“I had made this big ministry mistake that had kind of incriminated this guy who was already in jail, and it was really looking like he was going to get put away for a long time because of my mistake. I was feeling really ashamed of that, and so Tricia being there, to just speak belief in me, and speak truth and God’s love, I really needed for her to be speaking the bigness of God over the situation . . . I was ready to give up but having a wife who was right there in it with me who was able to speak directly into my life helped,” Keith says.

Lillian helping to prepare lunch.

It would be easy to assume that Keith and Tricia do the majority of Kingdom work that their family has been called to do, but each of the six children has been involved in reaching community members for Christ since day one. And as each year goes by, the spiritual giftings in each of the kids become more and more evident as they work as a family to share the hope that Jesus brings. One of Tricia’s favorite memories in ministry with her family involves a woman who had started a house church in her home, and how God worked through Lillian, her oldest child.

“I went to her home, and she gathered twenty women and older children, not counting babies, and my big girls went with me . . . We shared the gospel, showed them Mary Magdalene [a short film that illustrates the gospel message], and then shared the gospel again. And I asked if anyone wanted to respond, and a twelve-year-old stood up and said, ‘I have had this heart problem since I was a baby,’ and Lillian and I prayed for him and he was healed. And then everyone kept standing up—‘I’ve got this problem! I need this healing! I want to follow Jesus! I want to enter the Kingdom!’—and we’re just praying and laying hands on people. The Holy Spirit was all over it!” Tricia says.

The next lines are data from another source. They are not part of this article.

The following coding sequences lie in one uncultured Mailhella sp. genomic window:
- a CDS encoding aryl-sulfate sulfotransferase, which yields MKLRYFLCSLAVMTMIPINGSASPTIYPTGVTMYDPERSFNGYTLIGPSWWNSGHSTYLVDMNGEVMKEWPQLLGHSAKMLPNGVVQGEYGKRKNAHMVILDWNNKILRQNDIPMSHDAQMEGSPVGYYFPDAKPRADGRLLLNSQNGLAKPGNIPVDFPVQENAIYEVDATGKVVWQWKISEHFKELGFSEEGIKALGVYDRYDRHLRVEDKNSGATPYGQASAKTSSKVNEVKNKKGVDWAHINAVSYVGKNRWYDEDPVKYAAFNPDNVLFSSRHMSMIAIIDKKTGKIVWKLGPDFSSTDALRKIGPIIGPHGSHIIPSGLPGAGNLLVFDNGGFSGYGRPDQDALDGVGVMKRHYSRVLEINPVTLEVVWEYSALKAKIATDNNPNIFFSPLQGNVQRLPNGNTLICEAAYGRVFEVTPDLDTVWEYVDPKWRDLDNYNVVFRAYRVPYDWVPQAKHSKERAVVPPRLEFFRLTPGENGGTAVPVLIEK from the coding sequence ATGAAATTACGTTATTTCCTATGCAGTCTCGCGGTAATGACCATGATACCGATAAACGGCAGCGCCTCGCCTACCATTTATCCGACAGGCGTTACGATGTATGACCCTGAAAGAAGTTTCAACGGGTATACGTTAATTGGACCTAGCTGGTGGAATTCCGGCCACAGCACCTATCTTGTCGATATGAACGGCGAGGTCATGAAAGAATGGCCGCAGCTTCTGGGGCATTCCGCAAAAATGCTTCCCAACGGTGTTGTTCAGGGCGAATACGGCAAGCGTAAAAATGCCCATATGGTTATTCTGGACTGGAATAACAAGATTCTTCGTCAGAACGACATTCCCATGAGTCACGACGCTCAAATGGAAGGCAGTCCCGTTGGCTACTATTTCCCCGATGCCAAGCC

Reading stories like this might lead an American Christian to believe there is something special happening on the mission field that isn’t possible in their immediate context. It’s tempting to assume that through special abilities and callings, missionaries are more likely to see God work in these amazing ways. However, the life of a family on the mission field is often strikingly similar to that of families elsewhere. Tricia explains:

“I try to wake up before my kids and have some prayer and worship time and some exercise time. But not much; I’ve mainly had to learn how to connect with God and stay connected with Him in my daily life because the days of having a 30-minute, 60-minute quiet time are over for now,” Tricia says.

The family has breakfast together, and then the morning is spent working through homeschool curriculum and activities for the children. The family’s house helper plays a key role in assisting in a variety of ways, and Tricia has found this friend to be the person God has given her the most opportunity to disciple after leading her to Christ early in their relationship.